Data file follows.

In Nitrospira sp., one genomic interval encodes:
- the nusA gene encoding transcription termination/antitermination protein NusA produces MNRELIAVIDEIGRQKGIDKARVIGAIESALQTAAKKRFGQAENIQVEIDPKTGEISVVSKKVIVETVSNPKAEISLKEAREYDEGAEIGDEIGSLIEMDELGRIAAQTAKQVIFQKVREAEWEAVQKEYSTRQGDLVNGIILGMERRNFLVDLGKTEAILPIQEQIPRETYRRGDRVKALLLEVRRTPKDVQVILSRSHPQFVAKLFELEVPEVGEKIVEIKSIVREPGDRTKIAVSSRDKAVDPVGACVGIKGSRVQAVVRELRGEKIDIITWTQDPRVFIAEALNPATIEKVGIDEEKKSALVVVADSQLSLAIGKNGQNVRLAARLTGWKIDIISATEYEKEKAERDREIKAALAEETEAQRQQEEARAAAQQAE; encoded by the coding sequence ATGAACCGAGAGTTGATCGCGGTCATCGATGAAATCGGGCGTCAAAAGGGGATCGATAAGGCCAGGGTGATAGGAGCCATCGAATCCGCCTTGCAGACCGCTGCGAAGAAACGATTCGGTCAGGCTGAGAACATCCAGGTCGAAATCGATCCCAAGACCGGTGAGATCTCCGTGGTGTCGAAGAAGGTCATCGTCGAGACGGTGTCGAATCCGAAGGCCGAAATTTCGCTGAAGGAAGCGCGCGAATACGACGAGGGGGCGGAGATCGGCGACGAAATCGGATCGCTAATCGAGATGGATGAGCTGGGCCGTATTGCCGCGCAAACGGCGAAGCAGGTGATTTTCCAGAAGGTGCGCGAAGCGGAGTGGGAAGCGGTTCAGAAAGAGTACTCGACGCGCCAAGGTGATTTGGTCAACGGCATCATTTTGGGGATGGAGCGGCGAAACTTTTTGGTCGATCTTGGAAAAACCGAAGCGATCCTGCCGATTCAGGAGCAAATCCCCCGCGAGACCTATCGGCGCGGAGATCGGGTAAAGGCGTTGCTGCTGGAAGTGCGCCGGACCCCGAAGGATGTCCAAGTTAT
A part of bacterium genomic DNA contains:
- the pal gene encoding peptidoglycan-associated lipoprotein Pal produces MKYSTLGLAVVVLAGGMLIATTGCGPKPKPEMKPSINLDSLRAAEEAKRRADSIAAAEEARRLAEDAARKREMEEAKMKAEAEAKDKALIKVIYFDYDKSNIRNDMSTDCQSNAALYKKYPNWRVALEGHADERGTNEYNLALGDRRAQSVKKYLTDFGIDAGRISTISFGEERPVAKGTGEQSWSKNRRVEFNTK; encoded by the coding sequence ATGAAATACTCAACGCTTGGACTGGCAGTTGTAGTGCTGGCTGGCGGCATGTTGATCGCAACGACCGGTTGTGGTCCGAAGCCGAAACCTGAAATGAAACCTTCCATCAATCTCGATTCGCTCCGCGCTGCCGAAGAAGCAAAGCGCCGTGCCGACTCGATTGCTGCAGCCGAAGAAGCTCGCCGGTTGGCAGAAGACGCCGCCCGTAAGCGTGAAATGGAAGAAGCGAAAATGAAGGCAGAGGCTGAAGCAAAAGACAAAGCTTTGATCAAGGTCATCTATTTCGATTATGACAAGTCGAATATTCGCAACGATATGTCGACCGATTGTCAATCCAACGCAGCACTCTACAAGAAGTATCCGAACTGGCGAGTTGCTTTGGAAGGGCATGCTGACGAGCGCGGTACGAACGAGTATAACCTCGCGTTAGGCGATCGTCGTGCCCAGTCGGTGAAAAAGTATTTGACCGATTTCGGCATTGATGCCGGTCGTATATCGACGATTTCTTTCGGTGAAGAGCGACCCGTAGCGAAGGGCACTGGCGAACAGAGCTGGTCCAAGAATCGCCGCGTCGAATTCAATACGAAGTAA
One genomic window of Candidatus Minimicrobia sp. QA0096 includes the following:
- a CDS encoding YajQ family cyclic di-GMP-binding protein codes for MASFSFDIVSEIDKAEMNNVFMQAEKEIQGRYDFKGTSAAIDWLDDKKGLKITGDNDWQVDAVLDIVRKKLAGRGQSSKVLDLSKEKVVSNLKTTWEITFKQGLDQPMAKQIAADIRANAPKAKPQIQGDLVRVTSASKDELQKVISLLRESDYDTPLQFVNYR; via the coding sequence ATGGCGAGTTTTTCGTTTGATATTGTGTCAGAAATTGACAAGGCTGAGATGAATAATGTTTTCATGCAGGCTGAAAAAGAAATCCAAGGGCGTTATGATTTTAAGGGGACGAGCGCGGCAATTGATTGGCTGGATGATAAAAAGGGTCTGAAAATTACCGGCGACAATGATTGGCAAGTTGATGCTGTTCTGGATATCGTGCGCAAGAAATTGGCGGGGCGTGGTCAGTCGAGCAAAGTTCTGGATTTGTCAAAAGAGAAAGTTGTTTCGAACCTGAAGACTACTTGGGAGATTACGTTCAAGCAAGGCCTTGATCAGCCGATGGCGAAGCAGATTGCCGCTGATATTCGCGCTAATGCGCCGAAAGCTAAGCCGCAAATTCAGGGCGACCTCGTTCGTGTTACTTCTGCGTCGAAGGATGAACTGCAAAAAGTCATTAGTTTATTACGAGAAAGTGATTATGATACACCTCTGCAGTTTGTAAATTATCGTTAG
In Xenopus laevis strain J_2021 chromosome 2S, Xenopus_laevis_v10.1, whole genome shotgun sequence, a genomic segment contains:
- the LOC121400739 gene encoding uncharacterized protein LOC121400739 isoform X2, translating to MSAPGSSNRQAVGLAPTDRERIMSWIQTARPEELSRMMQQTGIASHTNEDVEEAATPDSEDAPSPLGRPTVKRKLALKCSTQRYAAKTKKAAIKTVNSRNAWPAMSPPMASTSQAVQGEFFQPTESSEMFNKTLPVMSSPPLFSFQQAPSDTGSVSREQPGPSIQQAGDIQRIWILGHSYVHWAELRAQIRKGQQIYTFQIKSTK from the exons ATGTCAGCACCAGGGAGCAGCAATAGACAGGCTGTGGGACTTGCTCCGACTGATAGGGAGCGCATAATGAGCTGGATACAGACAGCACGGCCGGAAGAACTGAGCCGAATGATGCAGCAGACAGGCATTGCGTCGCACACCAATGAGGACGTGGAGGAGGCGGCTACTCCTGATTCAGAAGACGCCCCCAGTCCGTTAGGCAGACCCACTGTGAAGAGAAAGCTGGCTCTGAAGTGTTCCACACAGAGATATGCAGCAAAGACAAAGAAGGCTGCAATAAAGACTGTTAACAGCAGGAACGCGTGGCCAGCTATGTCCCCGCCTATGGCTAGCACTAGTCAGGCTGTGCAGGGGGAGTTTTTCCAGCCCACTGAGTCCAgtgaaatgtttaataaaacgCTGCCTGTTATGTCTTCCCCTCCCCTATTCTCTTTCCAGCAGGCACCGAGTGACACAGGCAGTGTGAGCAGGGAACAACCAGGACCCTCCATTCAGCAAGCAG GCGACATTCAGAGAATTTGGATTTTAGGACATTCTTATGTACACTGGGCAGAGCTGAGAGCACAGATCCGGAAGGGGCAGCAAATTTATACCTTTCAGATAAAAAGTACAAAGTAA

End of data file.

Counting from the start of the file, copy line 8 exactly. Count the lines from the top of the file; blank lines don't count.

- the LOC121400739 gene encoding uncharacterized protein LOC121400739 isoform X2, translating to MSAPGSSNRQAVGLAPTDRERIMSWIQTARPEELSRMMQQTGIASHTNEDVEEAATPDSEDAPSPLGRPTVKRKLALKCSTQRYAAKTKKAAIKTVNSRNAWPAMSPPMASTSQAVQGEFFQPTESSEMFNKTLPVMSSPPLFSFQQAPSDTGSVSREQPGPSIQQAGDIQRIWILGHSYVHWAELRAQIRKGQQIYTFQIKSTK from the exons ATGTCAGCACCAGGGAGCAGCAATAGACAGGCTGTGGGACTTGCTCCGACTGATAGGGAGCGCATAATGAGCTGGATACAGACAGCACGGCCGGAAGAACTGAGCCGAATGATGCAGCAGACAGGCATTGCGTCGCACACCAATGAGGACGTGGAGGAGGCGGCTACTCCTGATTCAGAAGACGCCCCCAGTCCGTTAGGCAGACCCACTGTGAAGAGAAAGCTGGCTCTGAAGTGTTCCACACAGAGATATGCAGCAAAGACAAAGAAGGCTGCAATAAAGACTGTTAACAGCAGGAACGCGTGGCCAGCTATGTCCCCGCCTATGGCTAGCACTAGTCAGGCTGTGCAGGGGGAGTTTTTCCAGCCCACTGAGTCCAgtgaaatgtttaataaaacgCTGCCTGTTATGTCTTCCCCTCCCCTATTCTCTTTCCAGCAGGCACCGAGTGACACAGGCAGTGTGAGCAGGGAACAACCAGGACCCTCCATTCAGCAAGCAG GCGACATTCAGAGAATTTGGATTTTAGGACATTCTTATGTACACTGGGCAGAGCTGAGAGCACAGATCCGGAAGGGGCAGCAAATTTATACCTTTCAGATAAAAAGTACAAAGTAA